By combining earth and material sciences, the methods and working approach of mineralogists are very application-oriented and interdisciplinary. I am currently a guest researcher at the materials engineering branch of ANSTO – the Australian Nuclear Science and Technology Organisation. I am looking into a clever strategy for “converting” nuclear wastes into a form that is as safe and stable as it can possibly be. Proposed back in the 1980s by the Australian geoscientist A. E. Ringwood, the so-called SYNROC concept is based on fusing highly radioactive wastes stemming from the civil use of nuclear energy or dismantled nuclear weapons – i.e. long-lived high-level radionuclides – into the crystal structure of mineral phases.
By this means, final geological disposal of waste materials would be much safer since they are thereby enclosed in a kind of synthetic rock and protected by appropriate additional technical barriers such as packaging and shielding. The advantage over the preferred European strategy of vitrification (encapsulation in glass of highly radioactive substances filled into steel containers) is a higher level of resistance – higher by several orders of magnitude – to permeation by groundwater or, in the worst case, phase conversion processes which foster leakage of dangerous, radioactive substances due to higher temperatures caused by residual heat radiation.
Developing solutions together
My on-site research benefits greatly from cooperation between disciplines and their different spans of experience. As geoscientists we provide insights into durability over geologically protracted periods by characterising partly identical, natural analogue phases. This long-term view is essential, given the long-lived nature of some radioactive nuclides. Material scientists, on the other hand, use analogue experiments – such as the radiation experiments at particle accelerators made available to me – to simulate the impact of radioactive decay processes on the mineral phases investigated. Bringing these two elements together is a central part of my work here in Australia.
Optimisation pressure – what the future may hold
Beyond the scientific benefits, experiencing first-hand the particularities of a country is one of the greatest advantages that a longer stay abroad offers as compared to just short trips, such as visits to labs or attending conferences. Especially for young scientists such as myself, this opens up a different perspective on one’s own research and makes it possible to test alternative working methods and environments. That said, being part of the scientific community of another country for a protracted time not only points up the positive aspects, but also the downsides. One example is to be found in the difficulties for starting cooperative projects with other colleagues at universities. In many departments, the use of university laboratories is subject to charge-back regimes and accompanied by administrative hurdles, which makes it difficult for university staff to use devices and measuring facilities at their own university without finding third-party funds.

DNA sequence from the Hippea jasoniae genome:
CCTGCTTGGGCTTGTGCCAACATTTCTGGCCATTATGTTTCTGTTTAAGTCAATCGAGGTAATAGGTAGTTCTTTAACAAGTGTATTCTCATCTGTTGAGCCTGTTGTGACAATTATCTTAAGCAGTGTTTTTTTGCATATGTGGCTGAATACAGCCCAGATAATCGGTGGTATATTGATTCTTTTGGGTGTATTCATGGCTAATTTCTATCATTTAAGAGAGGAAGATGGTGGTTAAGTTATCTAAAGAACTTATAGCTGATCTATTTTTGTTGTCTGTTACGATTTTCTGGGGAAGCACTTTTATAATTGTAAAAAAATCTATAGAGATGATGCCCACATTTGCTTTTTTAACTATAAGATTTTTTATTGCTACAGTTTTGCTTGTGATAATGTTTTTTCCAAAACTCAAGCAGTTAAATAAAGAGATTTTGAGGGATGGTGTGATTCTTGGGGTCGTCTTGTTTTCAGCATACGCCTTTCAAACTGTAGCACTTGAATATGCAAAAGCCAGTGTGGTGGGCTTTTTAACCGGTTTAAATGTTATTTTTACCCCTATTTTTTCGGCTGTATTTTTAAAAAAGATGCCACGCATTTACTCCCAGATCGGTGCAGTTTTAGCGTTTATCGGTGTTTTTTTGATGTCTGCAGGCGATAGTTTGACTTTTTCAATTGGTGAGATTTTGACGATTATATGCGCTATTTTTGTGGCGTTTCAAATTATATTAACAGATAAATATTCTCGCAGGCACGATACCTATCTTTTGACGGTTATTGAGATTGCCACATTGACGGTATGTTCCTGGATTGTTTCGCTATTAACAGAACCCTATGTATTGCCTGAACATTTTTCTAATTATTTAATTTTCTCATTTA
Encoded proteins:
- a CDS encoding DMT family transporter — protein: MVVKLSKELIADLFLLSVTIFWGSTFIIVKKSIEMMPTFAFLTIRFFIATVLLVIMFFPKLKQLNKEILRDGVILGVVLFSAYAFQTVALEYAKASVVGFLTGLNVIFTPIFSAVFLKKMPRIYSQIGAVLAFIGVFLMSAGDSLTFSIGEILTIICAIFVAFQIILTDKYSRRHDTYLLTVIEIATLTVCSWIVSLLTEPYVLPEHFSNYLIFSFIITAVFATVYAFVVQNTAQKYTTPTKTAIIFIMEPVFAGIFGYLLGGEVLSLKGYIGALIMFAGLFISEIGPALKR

I have also witnessed sudden cuts of 40 percent in the annual budget for active doctoral students at a university. This makes it impossible for the students to pursue their research projects, although the necessary instruments would be available in their departments, because their supervisors simply lack the required financial resources. While these management optimising systems, often taken over from the business world, may be useful for “stewardship” of university budgets – although they come with substantial administrative burdens – it is my experience here in Down Under that they inhibit the spontaneity and flexibility of scientists and keep them from testing new ideas and developing lab and technology skills.
Highly motivated scholars and students, already burdened anyway by the pressure to publish, are thereby put under additional strain and confronted with internal competition that may be detrimental to the working atmosphere. This is very much in contrast with the situation as I found it at the public research institution here in Sydney, which is not a university, or during my own doctoral studies at the University of Vienna. Unfortunately, developments at Anglo-Saxon universities – which must be viewed critically – are now also spreading all over Europe with a certain time lag. I would therefore plead for working out alternative management concepts that do not make the real work of scientists and students even harder – otherwise we may well be confronted soon with a similar state of affairs at our universities.